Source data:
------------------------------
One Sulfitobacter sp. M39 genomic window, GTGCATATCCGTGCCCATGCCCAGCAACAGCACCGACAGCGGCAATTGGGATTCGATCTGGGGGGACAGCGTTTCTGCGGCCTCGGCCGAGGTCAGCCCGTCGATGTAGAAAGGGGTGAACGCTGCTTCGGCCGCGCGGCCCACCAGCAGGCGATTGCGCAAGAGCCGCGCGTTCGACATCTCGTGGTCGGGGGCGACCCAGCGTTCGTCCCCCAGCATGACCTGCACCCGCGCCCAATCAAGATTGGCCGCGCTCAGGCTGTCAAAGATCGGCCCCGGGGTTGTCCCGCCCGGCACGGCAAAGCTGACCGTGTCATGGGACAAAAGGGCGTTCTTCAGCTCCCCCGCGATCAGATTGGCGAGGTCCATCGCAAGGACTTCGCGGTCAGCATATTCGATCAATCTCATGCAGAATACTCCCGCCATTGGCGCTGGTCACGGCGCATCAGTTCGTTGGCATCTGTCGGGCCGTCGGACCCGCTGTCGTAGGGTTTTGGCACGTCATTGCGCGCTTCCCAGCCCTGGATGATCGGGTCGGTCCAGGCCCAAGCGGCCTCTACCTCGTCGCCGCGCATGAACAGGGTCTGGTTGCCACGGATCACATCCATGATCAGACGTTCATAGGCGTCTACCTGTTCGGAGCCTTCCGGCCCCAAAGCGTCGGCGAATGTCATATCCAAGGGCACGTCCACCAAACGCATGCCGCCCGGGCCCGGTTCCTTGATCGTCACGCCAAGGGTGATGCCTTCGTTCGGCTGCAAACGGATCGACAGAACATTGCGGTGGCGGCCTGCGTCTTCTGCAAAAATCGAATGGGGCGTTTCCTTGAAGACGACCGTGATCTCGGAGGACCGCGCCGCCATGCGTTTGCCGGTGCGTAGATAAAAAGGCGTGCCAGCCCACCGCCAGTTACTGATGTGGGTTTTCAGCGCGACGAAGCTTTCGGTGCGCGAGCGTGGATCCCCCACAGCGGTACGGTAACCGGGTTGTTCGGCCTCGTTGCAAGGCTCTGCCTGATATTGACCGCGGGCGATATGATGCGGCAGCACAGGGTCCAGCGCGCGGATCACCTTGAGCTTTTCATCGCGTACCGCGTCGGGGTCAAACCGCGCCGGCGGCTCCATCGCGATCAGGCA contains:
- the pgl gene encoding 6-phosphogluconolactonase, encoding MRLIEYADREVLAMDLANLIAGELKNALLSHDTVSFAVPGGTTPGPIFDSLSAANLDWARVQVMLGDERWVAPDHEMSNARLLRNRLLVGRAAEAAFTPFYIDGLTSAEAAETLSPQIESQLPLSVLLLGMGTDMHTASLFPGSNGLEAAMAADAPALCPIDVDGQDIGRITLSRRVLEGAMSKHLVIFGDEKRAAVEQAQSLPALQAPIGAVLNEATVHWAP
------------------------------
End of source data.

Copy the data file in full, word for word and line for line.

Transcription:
One Sulfitobacter sp. M39 genomic window, GTGCATATCCGTGCCCATGCCCAGCAACAGCACCGACAGCGGCAATTGGGATTCGATCTGGGGGGACAGCGTTTCTGCGGCCTCGGCCGAGGTCAGCCCGTCGATGTAGAAAGGGGTGAACGCTGCTTCGGCCGCGCGGCCCACCAGCAGGCGATTGCGCAAGAGCCGCGCGTTCGACATCTCGTGGTCGGGGGCGACCCAGCGTTCGTCCCCCAGCATGACCTGCACCCGCGCCCAATCAAGATTGGCCGCGCTCAGGCTGTCAAAGATCGGCCCCGGGGTTGTCCCGCCCGGCACGGCAAAGCTGACCGTGTCATGGGACAAAAGGGCGTTCTTCAGCTCCCCCGCGATCAGATTGGCGAGGTCCATCGCAAGGACTTCGCGGTCAGCATATTCGATCAATCTCATGCAGAATACTCCCGCCATTGGCGCTGGTCACGGCGCATCAGTTCGTTGGCATCTGTCGGGCCGTCGGACCCGCTGTCGTAGGGTTTTGGCACGTCATTGCGCGCTTCCCAGCCCTGGATGATCGGGTCGGTCCAGGCCCAAGCGGCCTCTACCTCGTCGCCGCGCATGAACAGGGTCTGGTTGCCACGGATCACATCCATGATCAGACGTTCATAGGCGTCTACCTGTTCGGAGCCTTCCGGCCCCAAAGCGTCGGCGAATGTCATATCCAAGGGCACGTCCACCAAACGCATGCCGCCCGGGCCCGGTTCCTTGATCGTCACGCCAAGGGTGATGCCTTCGTTCGGCTGCAAACGGATCGACAGAACATTGCGGTGGCGGCCTGCGTCTTCTGCAAAAATCGAATGGGGCGTTTCCTTGAAGACGACCGTGATCTCGGAGGACCGCGCCGCCATGCGTTTGCCGGTGCGTAGATAAAAAGGCGTGCCAGCCCACCGCCAGTTACTGATGTGGGTTTTCAGCGCGACGAAGCTTTCGGTGCGCGAGCGTGGATCCCCCACAGCGGTACGGTAACCGGGTTGTTCGGCCTCGTTGCAAGGCTCTGCCTGATATTGACCGCGGGCGATATGATGCGGCAGCACAGGGTCCAGCGCGCGGATCACCTTGAGCTTTTCATCGCGTACCGCGTCGGGGTCAAACCGCGCCGGCGGCTCCATCGCGATCAGGCA contains:
- the pgl gene encoding 6-phosphogluconolactonase, encoding MRLIEYADREVLAMDLANLIAGELKNALLSHDTVSFAVPGGTTPGPIFDSLSAANLDWARVQVMLGDERWVAPDHEMSNARLLRNRLLVGRAAEAAFTPFYIDGLTSAEAAETLSPQIESQLPLSVLLLGMGTDMHTASLFPGSNGLEAAMAADAPALCPIDVDGQDIGRITLSRRVLEGAMSKHLVIFGDEKRAAVEQAQSLPALQAPIGAVLNEATVHWAP